How Did Henry VIII Mow His Lawn?

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HENRY’S lawns at Hamp­ton Court were orig­i­nally planted in 1531, hun­dreds of years be­fore the ad­vent of com­pact in­ter­nal com­bus­tion en­gines and elec­tric mo­tors. As a re­sult, in or­der to drive his push-along mower the monarch had to rely on his own mus­cle power. To give him­self the stamina to cut the 200 acres of for­mal lawns at his palace each Sun­day morn­ing, Henry would break­fast on sev­eral haunches of veni­son, hun­grily bit­ing the meat off with the side of his mouth be­fore throw­ing the gnawed bones over his shoul­der for his pack of big grey­hounds to fight over.

TO GET the im­mac­u­lately man­i­cured fin­ish for which his turf was renowned, Henry bought him­self a state-of-the-art mower - the best avail­able in Tu­dor Eng­land - from his lo­cal gar­den cen­tre in East Mole­sey. Although it looks some­what or­nate and com­pli­cated to our mod­ern eyes, its me­chan­ics are re­mark­ably sim­i­lar to those of a mod­ern-day pusha­long mower. Via a sim­ple gear sys­tem, a roller pow­ered a set of rapidly ro­tat­ing quadra-he­li­cal sig­moidal cut­ters, which trapped the grass blades against a static hor­i­zon­tal bar, sev­er­ing it to a pre-set length be­fore throw­ing the cut­tings into a highly dec­o­ra­tive, front­mounted grass col­lec­tion bin, which Henry would empty each time it got full. Be­lieve it or not, so vast were the Hamp­ton Court grounds, that a sin­gle cut of the lawns would cre­ate a cone of clip­pings 30 feet high and 40 feet across be­hind the King’s shed.

WITH so many dogs liv­ing in the palace, there were always lots of shits that needed pick­ing up off the lawn be­fore Henry could set to work cut­ting it. This job fell to the Master of the King’s Hounds’ Stool, a loyal ser­vant whose only re­spon­si­bil­ity was to make sure that Henry didn’t ac­ci­den­tally push his mower over a barker’s egg. Woe be­tide this ser­vant if he were to ac­ci­den­tally miss a brown land­mine nes­tled in the long grass. If it ended up go­ing through the blades and speck­ling his tyran­ni­cal master’s tights, the un­for­tu­nate flunkey would be im­me­di­ately hauled off to the Tower. HENRY found the me­chan­i­cal rat-a-tat of his mower ex­tremely irk­some so he in­sisted that he was fol­lowed by his favourite min­strels. The sound of them singing a med­ley of Tu­dor hits, such as Greensleeves, Pas­tance With Good Com­pany and the Hey Nonny Nonny Madri­gal, drowned out the noise he found so an­noy­ing. Nowa­days, of course, we drown out the racket from our mod­ern petrol-pow­ered mow­ers, we have a pair of iPod ear­phones. and lis­ten to the hits of to­day, such as Fat­boy Slim’s Weapon of Choice, Elec­tric 6’s Gay Bar or Gal­way Girl by Ed fuck­ing Sheeran.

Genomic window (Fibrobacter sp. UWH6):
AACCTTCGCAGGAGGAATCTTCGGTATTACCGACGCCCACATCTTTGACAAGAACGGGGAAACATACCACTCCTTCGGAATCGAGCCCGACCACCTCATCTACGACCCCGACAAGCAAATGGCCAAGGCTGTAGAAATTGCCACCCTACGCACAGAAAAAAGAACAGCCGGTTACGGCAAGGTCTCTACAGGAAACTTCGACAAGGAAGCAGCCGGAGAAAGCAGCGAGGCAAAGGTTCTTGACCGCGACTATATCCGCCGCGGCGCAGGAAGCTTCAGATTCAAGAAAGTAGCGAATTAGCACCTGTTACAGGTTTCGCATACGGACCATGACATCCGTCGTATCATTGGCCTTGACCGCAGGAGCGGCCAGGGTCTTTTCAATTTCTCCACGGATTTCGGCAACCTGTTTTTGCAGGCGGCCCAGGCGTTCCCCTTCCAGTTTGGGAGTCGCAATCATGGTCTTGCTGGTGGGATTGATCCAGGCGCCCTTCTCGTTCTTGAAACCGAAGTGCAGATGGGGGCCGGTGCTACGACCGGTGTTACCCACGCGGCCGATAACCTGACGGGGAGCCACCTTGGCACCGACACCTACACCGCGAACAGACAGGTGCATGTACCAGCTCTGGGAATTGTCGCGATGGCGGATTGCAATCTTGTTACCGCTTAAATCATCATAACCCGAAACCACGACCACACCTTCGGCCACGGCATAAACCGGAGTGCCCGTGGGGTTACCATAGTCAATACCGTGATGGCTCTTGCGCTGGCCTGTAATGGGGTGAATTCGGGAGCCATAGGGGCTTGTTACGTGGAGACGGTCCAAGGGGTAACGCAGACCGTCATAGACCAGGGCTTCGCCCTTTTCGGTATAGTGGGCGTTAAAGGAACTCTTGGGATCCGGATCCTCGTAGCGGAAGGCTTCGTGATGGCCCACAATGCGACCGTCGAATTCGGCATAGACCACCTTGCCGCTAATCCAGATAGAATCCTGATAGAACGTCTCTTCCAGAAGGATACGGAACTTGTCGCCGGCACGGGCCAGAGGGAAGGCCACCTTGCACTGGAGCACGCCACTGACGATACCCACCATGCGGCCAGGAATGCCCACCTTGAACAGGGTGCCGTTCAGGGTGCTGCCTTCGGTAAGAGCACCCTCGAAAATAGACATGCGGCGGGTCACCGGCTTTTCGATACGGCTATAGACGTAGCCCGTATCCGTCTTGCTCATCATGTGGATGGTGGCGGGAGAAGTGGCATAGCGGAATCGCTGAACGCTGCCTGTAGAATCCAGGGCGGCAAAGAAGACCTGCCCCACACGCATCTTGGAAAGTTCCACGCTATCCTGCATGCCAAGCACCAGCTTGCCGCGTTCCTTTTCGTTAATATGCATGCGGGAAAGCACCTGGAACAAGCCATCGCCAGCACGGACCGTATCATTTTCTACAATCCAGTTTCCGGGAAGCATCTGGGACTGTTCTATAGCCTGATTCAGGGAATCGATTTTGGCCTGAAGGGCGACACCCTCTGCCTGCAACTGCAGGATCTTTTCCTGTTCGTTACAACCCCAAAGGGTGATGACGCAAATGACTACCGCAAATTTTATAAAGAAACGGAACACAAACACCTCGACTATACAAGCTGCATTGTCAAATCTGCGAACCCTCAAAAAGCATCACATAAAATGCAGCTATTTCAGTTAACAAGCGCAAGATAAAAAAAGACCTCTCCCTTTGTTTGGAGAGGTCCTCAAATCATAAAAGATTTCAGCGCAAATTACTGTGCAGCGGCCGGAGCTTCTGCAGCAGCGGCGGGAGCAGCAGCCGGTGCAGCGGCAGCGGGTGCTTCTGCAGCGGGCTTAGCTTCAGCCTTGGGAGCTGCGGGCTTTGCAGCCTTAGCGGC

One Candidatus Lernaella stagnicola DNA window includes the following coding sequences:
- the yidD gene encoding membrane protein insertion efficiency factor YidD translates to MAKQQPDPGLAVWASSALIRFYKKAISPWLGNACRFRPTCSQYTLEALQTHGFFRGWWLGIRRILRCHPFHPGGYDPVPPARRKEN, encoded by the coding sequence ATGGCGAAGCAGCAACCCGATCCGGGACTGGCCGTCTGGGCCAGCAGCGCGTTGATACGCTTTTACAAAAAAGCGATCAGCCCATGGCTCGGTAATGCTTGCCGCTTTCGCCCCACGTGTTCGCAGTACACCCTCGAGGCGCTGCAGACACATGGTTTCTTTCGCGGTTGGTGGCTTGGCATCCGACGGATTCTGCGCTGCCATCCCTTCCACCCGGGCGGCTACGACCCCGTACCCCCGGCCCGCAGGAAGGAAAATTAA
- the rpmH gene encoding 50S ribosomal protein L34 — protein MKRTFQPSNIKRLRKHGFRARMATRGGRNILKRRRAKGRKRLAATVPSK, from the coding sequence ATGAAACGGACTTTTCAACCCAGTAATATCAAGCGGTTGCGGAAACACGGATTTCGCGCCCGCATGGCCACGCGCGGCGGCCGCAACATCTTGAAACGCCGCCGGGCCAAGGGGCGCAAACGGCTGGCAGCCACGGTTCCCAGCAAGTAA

HENRY was well aware of the im­por­tance of keep­ing his mower prop­erly ser­viced. And the most es­sen­tial part of his main­te­nance rou­tine was keep­ing the cut­ting blades ra­zor sharp. For­tu­nately, he had on his staff a man who knew ev­ery­thing there was to know about sharp­en­ing blades - his Chief Ex­e­cu­tioner. When he wasn’t busy chop­ping the heads off Henry’s var­i­ous wives, bish­ops and any­one else who up­set him, the ex­e­cu­tioner was sharp­en­ing his axe. And ev­ery Satur­day night it was his duty to set to with his trusty oil­stone to make sure the mower was in tip-top shape for the King’s go round the lawns the fol­low­ing morn­ing.

EV­ERY­ONE knows that mow­ing the lawn is hot, thirsty work, and it was even hot­ter and thirstier for Henry VIII. His trade­mark out­fit of multi-lay­ered cloth of gold dou­blet, em­broi­dered pur­ple vel­vet sur­coat, padded cod­piece, er­mine-lined cape, all topped off with a jew­elled mink cap, re­put­edly weighed up to 50lbs or more. A few hours of push­ing his heavy, hand-pow­ered mower up and down his lawn must have left the King spit­ting feath­ers. It would be nice to think that his wife of the time, such as Ann Bo­leyn, Cather­ine Parr or who­ever, might have brought him out the oc­ca­sional cool, re­fresh­ing gob­let of what­ever was the equiv­a­lent of Tizer or Irn Bru in them days.

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